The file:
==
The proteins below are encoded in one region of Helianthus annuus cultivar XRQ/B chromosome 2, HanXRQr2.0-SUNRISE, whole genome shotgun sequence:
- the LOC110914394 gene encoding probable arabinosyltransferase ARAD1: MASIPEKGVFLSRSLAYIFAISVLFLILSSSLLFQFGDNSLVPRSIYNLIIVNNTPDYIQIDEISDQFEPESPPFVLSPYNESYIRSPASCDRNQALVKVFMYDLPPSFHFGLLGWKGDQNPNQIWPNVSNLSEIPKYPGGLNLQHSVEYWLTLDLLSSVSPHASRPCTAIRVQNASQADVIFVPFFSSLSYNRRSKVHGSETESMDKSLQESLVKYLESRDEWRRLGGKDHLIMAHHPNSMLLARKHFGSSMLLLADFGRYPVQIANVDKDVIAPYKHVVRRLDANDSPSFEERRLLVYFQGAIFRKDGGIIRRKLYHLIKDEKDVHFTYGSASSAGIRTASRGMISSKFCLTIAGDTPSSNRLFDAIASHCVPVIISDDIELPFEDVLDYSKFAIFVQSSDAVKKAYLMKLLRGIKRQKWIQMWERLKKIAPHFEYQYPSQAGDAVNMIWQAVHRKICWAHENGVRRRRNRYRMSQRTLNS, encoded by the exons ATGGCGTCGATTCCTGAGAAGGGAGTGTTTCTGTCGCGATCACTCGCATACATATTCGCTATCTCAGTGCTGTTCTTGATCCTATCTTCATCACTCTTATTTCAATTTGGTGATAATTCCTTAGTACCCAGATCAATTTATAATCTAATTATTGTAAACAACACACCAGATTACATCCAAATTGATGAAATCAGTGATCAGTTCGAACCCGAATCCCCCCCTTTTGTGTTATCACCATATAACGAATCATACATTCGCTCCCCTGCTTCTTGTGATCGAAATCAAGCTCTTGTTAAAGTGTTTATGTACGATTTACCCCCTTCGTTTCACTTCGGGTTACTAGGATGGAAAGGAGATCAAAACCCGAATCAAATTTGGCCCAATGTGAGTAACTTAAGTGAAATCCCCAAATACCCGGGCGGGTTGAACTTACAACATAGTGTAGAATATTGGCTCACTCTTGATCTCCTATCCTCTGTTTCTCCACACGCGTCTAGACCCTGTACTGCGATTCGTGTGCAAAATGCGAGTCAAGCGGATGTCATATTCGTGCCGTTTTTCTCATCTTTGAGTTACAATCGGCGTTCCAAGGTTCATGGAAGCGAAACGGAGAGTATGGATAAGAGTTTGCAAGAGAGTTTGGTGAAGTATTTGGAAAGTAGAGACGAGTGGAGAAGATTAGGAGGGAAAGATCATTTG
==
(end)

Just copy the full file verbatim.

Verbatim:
The proteins below are encoded in one region of Helianthus annuus cultivar XRQ/B chromosome 2, HanXRQr2.0-SUNRISE, whole genome shotgun sequence:
- the LOC110914394 gene encoding probable arabinosyltransferase ARAD1: MASIPEKGVFLSRSLAYIFAISVLFLILSSSLLFQFGDNSLVPRSIYNLIIVNNTPDYIQIDEISDQFEPESPPFVLSPYNESYIRSPASCDRNQALVKVFMYDLPPSFHFGLLGWKGDQNPNQIWPNVSNLSEIPKYPGGLNLQHSVEYWLTLDLLSSVSPHASRPCTAIRVQNASQADVIFVPFFSSLSYNRRSKVHGSETESMDKSLQESLVKYLESRDEWRRLGGKDHLIMAHHPNSMLLARKHFGSSMLLLADFGRYPVQIANVDKDVIAPYKHVVRRLDANDSPSFEERRLLVYFQGAIFRKDGGIIRRKLYHLIKDEKDVHFTYGSASSAGIRTASRGMISSKFCLTIAGDTPSSNRLFDAIASHCVPVIISDDIELPFEDVLDYSKFAIFVQSSDAVKKAYLMKLLRGIKRQKWIQMWERLKKIAPHFEYQYPSQAGDAVNMIWQAVHRKICWAHENGVRRRRNRYRMSQRTLNS, encoded by the exons ATGGCGTCGATTCCTGAGAAGGGAGTGTTTCTGTCGCGATCACTCGCATACATATTCGCTATCTCAGTGCTGTTCTTGATCCTATCTTCATCACTCTTATTTCAATTTGGTGATAATTCCTTAGTACCCAGATCAATTTATAATCTAATTATTGTAAACAACACACCAGATTACATCCAAATTGATGAAATCAGTGATCAGTTCGAACCCGAATCCCCCCCTTTTGTGTTATCACCATATAACGAATCATACATTCGCTCCCCTGCTTCTTGTGATCGAAATCAAGCTCTTGTTAAAGTGTTTATGTACGATTTACCCCCTTCGTTTCACTTCGGGTTACTAGGATGGAAAGGAGATCAAAACCCGAATCAAATTTGGCCCAATGTGAGTAACTTAAGTGAAATCCCCAAATACCCGGGCGGGTTGAACTTACAACATAGTGTAGAATATTGGCTCACTCTTGATCTCCTATCCTCTGTTTCTCCACACGCGTCTAGACCCTGTACTGCGATTCGTGTGCAAAATGCGAGTCAAGCGGATGTCATATTCGTGCCGTTTTTCTCATCTTTGAGTTACAATCGGCGTTCCAAGGTTCATGGAAGCGAAACGGAGAGTATGGATAAGAGTTTGCAAGAGAGTTTGGTGAAGTATTTGGAAAGTAGAGACGAGTGGAGAAGATTAGGAGGGAAAGATCATTTG